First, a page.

Any views, findings, conclusions, or recommendations expressed in this program do not necessarily reflect those of the National Endowment for the Humanities.
NEH Landmark Workshops immerse scholars into the past in ways that are uniquely possible with living history sites. NEH Summer Scholars will work with museum professionals and librarians at five different sites to analyze artifacts, historic texts and material culture. We hope that this experience of learning Shaker history in hands-on ways will empower NEH Summer Scholars to think creatively about how they can utilize the intellectual expertise of museum and library professionals in their own communities.
Our NEH Landmark Sites include:
The Shaker Heritage Society (Albany, New York) interprets nine Shaker buildings within the Watervliet Shaker Heritage District including an 1848 Meeting House and the burial site of Shaker founder Ann Lee. The Meeting House is the only large scale Shaker Meeting House with an intact interior space. It was built specifically for public worship and provides a superb opportunity for participants to explore expressions of Shaker spirituality and how it was viewed by the outside world. Workshop participants will explore the music and dance that was presented to the world’s people (e.g. non Shakers) in the Meeting House.
Shaker Museum Mount Lebanon (Mount Lebanon, New York) is the ideal site for understanding the themes of health, medicine and diet. The North Family Shakers at Mount Lebanon were especially dedicated to the Graham system and to a vegetarian diet, and the leader of the North Family for some fifty years, Frederick Evans, was its passionate proponent. Food reform was a spiritual opportunity but it was also a social and political cause promoted by Evans and the North Family Shakers. The Shakers’ medicinal herb business at Mount Lebanon, begun in the 1820s, was among the first in America to gather, raise, and package herbs on a large scale for medicine. The Shakers tended a 150-acre herb garden for this purpose, and pressed dozens of tons of dried herbs and roots each year. Artifacts from the Museum’s collection will be used to illustrate the Shakers’ use of alternative medicines, including herbal extracts, electrostatic medical devices, and other “modern” medical objects.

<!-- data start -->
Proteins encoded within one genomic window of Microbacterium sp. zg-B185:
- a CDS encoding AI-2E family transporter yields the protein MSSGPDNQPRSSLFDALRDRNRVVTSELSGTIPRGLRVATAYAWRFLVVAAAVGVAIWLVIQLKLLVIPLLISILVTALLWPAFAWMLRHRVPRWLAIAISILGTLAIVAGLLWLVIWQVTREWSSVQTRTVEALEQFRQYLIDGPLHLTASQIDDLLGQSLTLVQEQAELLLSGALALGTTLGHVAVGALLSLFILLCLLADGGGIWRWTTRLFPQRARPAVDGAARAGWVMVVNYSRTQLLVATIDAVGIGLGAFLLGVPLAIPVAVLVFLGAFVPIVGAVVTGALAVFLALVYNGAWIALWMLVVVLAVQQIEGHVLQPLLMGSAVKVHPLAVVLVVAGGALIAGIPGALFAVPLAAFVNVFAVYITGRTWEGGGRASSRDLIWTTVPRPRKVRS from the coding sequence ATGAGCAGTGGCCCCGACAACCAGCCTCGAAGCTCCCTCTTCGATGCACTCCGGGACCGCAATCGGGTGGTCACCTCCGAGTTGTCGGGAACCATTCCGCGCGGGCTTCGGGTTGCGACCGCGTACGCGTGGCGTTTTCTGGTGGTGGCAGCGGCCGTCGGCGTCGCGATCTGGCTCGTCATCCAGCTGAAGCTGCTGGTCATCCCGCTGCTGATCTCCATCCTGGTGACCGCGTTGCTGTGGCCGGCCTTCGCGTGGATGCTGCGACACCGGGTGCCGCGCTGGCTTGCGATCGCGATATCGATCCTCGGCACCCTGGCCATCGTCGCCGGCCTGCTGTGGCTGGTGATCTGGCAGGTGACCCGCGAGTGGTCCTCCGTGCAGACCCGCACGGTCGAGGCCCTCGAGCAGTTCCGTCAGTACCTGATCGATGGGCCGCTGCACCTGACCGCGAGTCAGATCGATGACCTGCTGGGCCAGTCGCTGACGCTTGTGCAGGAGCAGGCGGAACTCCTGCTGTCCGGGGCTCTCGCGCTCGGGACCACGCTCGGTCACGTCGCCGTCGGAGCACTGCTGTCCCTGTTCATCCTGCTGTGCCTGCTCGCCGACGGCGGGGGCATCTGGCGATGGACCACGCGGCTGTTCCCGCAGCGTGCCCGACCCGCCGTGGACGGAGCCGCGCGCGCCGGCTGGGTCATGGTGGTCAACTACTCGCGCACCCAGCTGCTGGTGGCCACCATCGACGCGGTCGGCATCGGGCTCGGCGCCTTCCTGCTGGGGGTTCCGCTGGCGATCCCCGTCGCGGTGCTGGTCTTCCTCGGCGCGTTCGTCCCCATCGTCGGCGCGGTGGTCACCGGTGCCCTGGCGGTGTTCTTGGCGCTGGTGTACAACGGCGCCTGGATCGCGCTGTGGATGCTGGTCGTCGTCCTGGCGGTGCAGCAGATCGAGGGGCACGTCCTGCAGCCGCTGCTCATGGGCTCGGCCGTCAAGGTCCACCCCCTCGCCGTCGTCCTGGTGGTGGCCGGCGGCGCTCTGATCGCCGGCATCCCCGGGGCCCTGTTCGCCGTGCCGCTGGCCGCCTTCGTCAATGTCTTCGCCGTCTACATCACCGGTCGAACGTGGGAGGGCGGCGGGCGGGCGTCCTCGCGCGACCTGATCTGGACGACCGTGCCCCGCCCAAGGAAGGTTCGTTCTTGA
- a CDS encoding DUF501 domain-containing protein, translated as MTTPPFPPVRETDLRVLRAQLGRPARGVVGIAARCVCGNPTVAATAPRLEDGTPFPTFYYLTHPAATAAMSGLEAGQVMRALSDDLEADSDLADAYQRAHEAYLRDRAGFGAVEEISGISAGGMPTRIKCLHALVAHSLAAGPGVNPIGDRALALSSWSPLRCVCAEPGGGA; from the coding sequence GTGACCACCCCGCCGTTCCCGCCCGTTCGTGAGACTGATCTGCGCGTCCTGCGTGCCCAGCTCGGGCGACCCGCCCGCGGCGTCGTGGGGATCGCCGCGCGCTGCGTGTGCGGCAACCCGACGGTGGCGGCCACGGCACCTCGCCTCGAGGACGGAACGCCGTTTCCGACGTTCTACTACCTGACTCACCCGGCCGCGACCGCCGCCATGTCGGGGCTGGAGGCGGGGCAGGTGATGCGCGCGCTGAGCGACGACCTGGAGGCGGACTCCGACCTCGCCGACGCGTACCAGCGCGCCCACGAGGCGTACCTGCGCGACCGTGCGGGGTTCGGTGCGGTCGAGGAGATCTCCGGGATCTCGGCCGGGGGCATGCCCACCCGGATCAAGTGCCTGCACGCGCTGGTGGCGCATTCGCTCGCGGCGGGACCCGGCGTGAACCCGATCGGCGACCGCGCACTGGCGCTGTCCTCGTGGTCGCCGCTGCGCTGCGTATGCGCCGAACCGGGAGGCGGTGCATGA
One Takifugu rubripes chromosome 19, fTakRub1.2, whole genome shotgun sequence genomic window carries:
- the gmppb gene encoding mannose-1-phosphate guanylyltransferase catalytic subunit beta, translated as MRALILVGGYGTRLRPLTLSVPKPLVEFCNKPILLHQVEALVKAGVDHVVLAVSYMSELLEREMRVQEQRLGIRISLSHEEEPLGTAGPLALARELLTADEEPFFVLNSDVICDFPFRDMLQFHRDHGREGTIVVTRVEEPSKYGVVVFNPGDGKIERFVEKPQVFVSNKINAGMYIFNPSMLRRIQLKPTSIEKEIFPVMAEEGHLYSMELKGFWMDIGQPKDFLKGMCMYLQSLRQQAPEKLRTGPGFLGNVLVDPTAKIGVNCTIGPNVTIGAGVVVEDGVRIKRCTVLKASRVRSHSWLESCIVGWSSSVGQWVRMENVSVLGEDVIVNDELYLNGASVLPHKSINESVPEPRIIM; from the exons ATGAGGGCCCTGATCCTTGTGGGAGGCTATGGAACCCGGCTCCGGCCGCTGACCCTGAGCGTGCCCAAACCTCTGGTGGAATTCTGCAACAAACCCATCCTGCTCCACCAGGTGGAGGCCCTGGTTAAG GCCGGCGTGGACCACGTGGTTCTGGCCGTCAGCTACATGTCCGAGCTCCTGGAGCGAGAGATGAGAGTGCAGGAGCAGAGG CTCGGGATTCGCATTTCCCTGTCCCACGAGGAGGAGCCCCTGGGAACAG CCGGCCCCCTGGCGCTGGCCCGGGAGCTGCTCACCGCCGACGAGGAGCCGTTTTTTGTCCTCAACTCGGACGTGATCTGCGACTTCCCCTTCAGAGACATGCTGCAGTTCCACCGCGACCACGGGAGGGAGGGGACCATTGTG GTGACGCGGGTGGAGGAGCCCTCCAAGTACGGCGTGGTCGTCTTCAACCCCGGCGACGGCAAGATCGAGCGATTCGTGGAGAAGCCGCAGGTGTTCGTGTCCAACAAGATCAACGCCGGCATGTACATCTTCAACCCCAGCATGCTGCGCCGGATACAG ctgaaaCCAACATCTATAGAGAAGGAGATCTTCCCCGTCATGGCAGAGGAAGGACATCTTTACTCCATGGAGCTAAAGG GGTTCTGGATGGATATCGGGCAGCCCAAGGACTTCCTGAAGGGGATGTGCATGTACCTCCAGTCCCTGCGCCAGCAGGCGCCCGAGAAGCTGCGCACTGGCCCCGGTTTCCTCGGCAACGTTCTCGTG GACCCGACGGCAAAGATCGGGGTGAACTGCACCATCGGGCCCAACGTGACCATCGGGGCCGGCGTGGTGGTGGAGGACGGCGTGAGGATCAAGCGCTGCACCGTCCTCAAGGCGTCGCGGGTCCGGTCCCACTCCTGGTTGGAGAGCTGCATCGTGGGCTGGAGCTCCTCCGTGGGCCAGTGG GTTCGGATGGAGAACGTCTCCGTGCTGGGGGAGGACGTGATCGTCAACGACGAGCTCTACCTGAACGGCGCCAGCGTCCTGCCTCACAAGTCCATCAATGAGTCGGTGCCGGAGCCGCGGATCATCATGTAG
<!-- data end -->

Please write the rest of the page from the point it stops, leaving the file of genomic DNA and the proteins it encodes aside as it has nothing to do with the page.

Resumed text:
Hancock Shaker Village (Hancock, Massachusetts) is located just four miles across the New York State border. The Village features nineteen historic buildings, including a Brick Dwelling, a Laundry/Machine Shop, and the renowned Round Stone Barn, a testament to Shaker efficiency, innovation and design. At this site we will explore the themes of community, farming, innovation and technology as they relate to each of the buildings. Our objective is to understand the economic, scientific, technological, industrial, and agricultural elements of the Shaker model of economy.
At the New York State Library (Albany, New York) workshop participants will examine original documents pertaining to Shaker educational methods as they relate to the wider education reform movement of the early nineteenth century. Among the documents in the Library’s holdings related to children and Shaker education are teacher certificates; student merit certificates; instructional textbooks (arithmetic, practical penmanship, ciphering, grammatical diagram); a copy of The Gospel Monitor: A Little Book of Mother Ann’s Word to Those Who Are Placed as Instructors and Care-takers of Children (1843); the indentures records of children adopted by Watervliet Shaker families between 1832 and 1872; and school district documents. Participants will have the opportunity to compare and contrast the education of Shaker children – and non-Shaker children – and reflect on changes in educational methods between the nineteenth and the twenty-first centuries.
At the New York State Museum (Albany, New York) NEH Summer Scholars will consider how historic objects can be used to furnish a deeper understanding of history. In the 1910s the Watervliet Shakers entered a historic partnership with Dr. Charles C. Adams, director of the New York State Museum from 1926 to 1943, to preserve their material culture. In time the Museum received objects and documents from Shaker communities at Hancock, Massachusetts; Enfield and Canterbury, New Hampshire; and Sabbathday Lake, Maine. Today, the Museum’s Shaker Collection comprises more than 9,000 artifacts. As they explore the Shaker collection, Summer Scholars will reflect on the challenge of how to preserve the history of a community. They will also discuss with museum professionals how museum interpretation changes over time. The Museum’s early exhibitions and publications on the Shakers in the 1930s presented them from a framework of anthropological curiosity, emphasizing the “oddity” of their lifestyle choices over more positive elements emphasized in later interpretations, such as their design aesthetic and the social values of gender equality which later came to widespread cultural acceptance.